Reading America III

They say reading takes you places, and our ‘Reading America’ project is designed to do just that. Each week, we have been putting out a video online recommending a book set in a particular American state. In this way, we hope you can get a feel for the different cultures and geographies that make up the United States of America. Here are the the books we recommended in September.

State: Kansas
Read the E-book here

Truman Capote’s account of the murder of the Clutter family in Holcolm, Kansas, was an instant success, and arguably launched the “True Crime” genre. The murder had no apparent motive, and few clues. To find out more about the crime and how it was solved, check the book out.

State: Louisiana
Read the E-book here

Published 11 years after author John Kennedy Toole’s suicide, this picaresque novel was first a cult classic, before moving to become a mainstream success. It was awarded a Pulitzer Prize and, with its exploration of the French Quarter of New Orleans, provides a colorful look at one of the most vibrant areas of the United States.

State: North Dakota
Read the E-book here

A haunting book about justice, gender rights, racial inequality and indigenous rights, Louise Erdrich’s account of a rape on a fictionalized Ojibwe reservation in North Dakota won the 2012 National Book Award for fiction, the Minnesota Book Awards for the novel and short story and was a finalist for the Andrew Carnegie Medal. Though it was written in the 1980s, the book remains topical, and has been an enduring success.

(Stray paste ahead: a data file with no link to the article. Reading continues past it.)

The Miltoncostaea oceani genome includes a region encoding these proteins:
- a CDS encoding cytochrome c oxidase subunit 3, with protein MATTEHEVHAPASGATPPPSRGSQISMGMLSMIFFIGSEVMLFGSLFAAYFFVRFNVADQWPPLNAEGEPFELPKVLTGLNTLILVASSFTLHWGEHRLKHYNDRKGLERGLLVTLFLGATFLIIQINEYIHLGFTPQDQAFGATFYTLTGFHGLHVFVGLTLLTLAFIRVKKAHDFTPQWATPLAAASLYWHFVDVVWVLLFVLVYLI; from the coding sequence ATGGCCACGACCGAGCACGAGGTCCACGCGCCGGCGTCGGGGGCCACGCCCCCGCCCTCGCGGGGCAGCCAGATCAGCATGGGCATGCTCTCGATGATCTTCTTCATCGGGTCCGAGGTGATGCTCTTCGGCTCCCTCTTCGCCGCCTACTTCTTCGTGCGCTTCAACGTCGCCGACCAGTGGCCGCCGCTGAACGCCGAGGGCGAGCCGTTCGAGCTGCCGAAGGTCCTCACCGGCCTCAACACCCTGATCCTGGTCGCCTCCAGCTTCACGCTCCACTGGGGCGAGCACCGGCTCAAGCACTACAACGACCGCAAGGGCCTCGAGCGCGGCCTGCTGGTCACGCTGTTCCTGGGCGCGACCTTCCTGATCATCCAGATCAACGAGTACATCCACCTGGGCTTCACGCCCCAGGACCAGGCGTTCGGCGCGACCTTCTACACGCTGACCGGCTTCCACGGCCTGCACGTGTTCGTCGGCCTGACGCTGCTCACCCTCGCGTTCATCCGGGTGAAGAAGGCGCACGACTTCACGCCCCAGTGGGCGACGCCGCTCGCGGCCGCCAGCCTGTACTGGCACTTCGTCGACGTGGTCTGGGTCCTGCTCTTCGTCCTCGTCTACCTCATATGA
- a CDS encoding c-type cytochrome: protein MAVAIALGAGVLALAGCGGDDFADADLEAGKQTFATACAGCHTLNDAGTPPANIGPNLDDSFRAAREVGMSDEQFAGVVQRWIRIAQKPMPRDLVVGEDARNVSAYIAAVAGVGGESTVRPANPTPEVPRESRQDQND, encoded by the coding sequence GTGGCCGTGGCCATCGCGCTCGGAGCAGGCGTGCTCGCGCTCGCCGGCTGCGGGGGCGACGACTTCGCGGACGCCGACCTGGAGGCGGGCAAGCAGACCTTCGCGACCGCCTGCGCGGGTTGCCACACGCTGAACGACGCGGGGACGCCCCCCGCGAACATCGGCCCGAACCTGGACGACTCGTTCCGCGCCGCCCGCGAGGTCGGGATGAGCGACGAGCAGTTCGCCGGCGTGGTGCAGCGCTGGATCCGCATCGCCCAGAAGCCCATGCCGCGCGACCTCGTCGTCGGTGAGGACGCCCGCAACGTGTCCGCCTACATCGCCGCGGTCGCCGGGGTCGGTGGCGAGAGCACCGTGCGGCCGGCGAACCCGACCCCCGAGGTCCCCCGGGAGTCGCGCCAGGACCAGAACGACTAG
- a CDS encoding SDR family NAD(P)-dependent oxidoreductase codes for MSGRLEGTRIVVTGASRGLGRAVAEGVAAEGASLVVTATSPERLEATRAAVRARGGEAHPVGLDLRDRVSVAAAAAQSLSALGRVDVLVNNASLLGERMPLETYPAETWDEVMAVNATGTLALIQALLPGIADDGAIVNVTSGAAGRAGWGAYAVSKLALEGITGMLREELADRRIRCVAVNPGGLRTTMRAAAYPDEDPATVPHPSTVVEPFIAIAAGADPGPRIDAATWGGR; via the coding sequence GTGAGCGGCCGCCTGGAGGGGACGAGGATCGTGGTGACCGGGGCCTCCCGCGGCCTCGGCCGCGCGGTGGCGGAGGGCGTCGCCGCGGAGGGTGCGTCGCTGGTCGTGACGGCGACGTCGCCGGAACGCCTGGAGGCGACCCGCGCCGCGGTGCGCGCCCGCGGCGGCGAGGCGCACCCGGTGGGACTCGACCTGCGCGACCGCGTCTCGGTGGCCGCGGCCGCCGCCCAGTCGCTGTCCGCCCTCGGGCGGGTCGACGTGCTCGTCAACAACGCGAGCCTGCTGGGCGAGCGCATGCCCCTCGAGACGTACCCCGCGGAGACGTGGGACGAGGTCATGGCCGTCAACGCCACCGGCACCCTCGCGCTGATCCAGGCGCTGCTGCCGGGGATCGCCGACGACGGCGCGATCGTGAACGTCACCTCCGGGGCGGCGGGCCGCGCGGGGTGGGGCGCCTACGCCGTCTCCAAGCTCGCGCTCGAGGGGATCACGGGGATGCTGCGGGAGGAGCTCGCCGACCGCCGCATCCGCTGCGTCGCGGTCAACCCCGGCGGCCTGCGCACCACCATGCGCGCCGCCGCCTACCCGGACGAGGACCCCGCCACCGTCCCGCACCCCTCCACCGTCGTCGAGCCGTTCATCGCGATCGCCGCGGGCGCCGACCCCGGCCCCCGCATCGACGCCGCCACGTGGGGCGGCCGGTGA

State: Arkansas
Read the E-book here

The first of renowned poet Maya Angelou’s autobiographical series, this book is a poetic and at times tragic look at the deeply segregated and violently prejudiced southern state of Arkansas during the 1930s. The book chronicles Angelou’s life from her earliest memories until the birth of her son when Angelou was only seventeen years old. It is a lyrical look at the life of a brilliant poet.

State: Alabama
Read the E-book here

The memoir that spawned the movie, Bryan Stevenson’s autobiography is a rich account of his work representing those who can’t afford their own lawyer. The book delves deeply into Stevenson’s work, and in doing so, provides good understanding of the pervasive inequalities that plague the American justice system.

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